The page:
Is your credit card no longer serving you? It may be time to switch.
What's in your wallet? A new survey finds that it may be a good time to take a close look at your credit cards. The pandemic has caused some changes and you may find your card no longer serves your best interests.
"I cancelled my American Express because it was really expensive to have," said one consumer CTV News talked to in downtown Vancouver.
That may be the case for many cardholders paying high fees. The rewards they offer may not be worth it anymore. Ratehub, a website that allows consumers to compare credit cards, says consumers are steering away from rewards cards.
"The fact is a lot of Canadians just don't want travel points if they are not going to use them any time soon and would rather have cold hard cash in their bank account or credit card," said Mikael Castaldo, general manager of everyday banking at Ratehub.ca.
A J.D. Power credit card customer satisfaction survey for 2021 found that 22 per cent of those surveyed had postponed reward redemption for more than a year and 22 per cent ditched cards with annual fees.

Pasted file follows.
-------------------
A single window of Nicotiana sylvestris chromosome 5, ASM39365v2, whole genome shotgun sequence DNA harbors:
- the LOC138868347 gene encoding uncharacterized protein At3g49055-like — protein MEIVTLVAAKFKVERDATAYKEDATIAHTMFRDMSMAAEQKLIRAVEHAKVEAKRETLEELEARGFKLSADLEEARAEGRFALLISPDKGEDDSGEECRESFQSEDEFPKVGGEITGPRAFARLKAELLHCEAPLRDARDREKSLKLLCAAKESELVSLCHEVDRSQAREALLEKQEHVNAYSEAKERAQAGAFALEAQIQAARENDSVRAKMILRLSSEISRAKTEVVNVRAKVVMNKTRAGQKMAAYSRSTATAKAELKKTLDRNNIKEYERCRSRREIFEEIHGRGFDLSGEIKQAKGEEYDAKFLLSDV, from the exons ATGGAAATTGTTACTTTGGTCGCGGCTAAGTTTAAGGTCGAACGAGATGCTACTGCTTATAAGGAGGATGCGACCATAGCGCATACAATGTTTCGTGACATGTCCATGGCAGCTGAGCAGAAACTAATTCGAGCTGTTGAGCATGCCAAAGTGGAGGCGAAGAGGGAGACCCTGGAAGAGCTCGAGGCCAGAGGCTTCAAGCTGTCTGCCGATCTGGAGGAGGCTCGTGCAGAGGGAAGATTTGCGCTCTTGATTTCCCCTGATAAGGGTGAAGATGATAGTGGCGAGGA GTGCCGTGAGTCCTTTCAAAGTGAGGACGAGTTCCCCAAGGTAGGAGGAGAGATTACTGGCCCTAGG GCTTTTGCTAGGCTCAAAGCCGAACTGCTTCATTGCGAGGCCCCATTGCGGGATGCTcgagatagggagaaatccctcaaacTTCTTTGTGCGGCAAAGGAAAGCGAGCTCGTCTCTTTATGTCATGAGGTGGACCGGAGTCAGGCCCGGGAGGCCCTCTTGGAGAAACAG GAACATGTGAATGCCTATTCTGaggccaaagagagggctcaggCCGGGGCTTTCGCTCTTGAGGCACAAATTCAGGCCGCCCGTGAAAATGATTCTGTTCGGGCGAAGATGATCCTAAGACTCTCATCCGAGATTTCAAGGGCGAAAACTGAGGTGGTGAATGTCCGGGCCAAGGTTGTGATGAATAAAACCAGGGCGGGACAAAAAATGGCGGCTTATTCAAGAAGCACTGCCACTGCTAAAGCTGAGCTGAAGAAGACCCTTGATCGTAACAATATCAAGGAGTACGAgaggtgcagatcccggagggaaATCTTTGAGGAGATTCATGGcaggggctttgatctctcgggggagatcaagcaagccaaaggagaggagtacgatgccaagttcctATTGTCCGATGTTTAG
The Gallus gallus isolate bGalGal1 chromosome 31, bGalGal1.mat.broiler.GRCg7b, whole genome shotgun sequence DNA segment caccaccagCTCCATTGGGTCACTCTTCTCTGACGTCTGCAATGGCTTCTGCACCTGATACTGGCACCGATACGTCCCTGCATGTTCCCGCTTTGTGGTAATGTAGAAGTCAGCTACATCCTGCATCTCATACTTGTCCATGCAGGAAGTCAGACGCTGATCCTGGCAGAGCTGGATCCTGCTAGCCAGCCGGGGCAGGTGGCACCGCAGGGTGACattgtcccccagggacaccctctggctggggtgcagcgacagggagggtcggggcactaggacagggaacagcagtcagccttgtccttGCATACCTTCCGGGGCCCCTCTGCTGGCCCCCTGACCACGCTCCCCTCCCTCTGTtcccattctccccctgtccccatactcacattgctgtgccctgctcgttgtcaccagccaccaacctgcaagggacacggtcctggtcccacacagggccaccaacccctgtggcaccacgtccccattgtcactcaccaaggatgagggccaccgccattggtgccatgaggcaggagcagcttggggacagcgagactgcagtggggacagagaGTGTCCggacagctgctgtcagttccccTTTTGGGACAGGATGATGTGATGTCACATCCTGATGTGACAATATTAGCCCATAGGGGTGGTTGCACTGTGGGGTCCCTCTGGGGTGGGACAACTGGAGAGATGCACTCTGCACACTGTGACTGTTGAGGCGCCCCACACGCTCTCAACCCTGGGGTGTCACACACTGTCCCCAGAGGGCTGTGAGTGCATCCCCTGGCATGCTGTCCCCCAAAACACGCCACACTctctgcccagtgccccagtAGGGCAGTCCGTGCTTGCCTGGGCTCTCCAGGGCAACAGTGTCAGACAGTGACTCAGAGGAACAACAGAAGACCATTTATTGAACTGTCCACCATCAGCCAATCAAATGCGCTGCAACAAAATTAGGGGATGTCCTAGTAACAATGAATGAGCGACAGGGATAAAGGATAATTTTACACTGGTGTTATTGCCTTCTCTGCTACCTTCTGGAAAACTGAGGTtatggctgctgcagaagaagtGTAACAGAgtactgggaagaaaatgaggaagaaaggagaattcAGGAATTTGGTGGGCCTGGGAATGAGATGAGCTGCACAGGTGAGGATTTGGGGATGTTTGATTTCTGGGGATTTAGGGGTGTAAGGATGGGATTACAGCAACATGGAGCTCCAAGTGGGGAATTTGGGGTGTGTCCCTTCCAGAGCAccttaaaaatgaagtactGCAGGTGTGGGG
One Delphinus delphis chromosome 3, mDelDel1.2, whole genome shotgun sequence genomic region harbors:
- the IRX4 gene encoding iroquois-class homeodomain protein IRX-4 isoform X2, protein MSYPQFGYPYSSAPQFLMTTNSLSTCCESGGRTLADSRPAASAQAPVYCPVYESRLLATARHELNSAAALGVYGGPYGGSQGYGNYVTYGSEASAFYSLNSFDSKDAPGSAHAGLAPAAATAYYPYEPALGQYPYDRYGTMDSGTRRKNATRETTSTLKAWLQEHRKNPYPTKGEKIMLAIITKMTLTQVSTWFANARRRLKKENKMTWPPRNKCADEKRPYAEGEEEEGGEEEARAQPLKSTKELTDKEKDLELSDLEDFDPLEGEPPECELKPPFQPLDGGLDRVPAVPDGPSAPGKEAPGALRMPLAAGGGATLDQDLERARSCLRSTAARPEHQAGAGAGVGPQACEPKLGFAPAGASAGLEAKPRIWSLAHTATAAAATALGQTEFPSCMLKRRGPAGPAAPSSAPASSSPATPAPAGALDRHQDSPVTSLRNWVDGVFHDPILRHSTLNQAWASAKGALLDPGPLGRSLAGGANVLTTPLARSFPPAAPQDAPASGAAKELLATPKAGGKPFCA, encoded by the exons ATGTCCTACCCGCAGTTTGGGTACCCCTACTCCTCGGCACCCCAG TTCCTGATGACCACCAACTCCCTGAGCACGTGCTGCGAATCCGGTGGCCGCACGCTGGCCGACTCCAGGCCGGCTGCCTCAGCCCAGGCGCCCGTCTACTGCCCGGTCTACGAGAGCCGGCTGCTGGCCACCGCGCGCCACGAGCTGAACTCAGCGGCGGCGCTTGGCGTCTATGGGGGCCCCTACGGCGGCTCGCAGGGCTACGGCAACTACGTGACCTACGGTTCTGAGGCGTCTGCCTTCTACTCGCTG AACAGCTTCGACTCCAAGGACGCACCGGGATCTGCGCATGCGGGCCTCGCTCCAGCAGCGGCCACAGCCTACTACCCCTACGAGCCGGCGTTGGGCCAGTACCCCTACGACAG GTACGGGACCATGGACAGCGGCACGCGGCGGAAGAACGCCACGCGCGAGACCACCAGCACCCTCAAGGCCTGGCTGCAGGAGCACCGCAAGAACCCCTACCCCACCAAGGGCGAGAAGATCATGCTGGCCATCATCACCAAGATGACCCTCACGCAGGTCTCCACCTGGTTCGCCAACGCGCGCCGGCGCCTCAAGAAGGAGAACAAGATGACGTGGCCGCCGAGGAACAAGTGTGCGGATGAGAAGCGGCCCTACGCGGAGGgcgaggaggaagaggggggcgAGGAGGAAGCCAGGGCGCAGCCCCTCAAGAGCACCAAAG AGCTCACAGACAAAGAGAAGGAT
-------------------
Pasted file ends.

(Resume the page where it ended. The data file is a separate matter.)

"There could be new products out there that you're not aware of or not familiar with that might fit you better," said John Cabell, director of banking and payments intelligence at J.D. Power.
The survey also found that customers are more satisfied with their primary credit card issuer than they were a year ago.
The card issuers that rate highest on the satisfaction survey for benefits, services and rewards are:
1. Tangerine Bank
2. Canadian Tire
3. PC Financial
4. American Express
6. RBC Royal Bank
7. Capital One
10. National Bank
11. BMO Bank of Montreal
13. TD Canada Trust
However, that does not mean you should cut and go. You have to consider what you are leaving on the table. How many rewards have you accumulated? If they are travel rewards, you may want to consider hanging on for a while longer until you can use them, unless the value is less than the upcoming annual fee.
Cancelling a credit card can also lower your credit score by increasing your credit utilization rate. That is the amount of credit available compared to your debt load. A lower credit score could mean higher interest rates on loans.
Rewards can still be enticing as long as you are not carrying a balance and paying interest or missing payments, which can quickly cancel out the rewards benefits.
In addition, beware of chasing rewards by transferring balances to get bonus points, etc. It's called card churning and it could damage your credit score.
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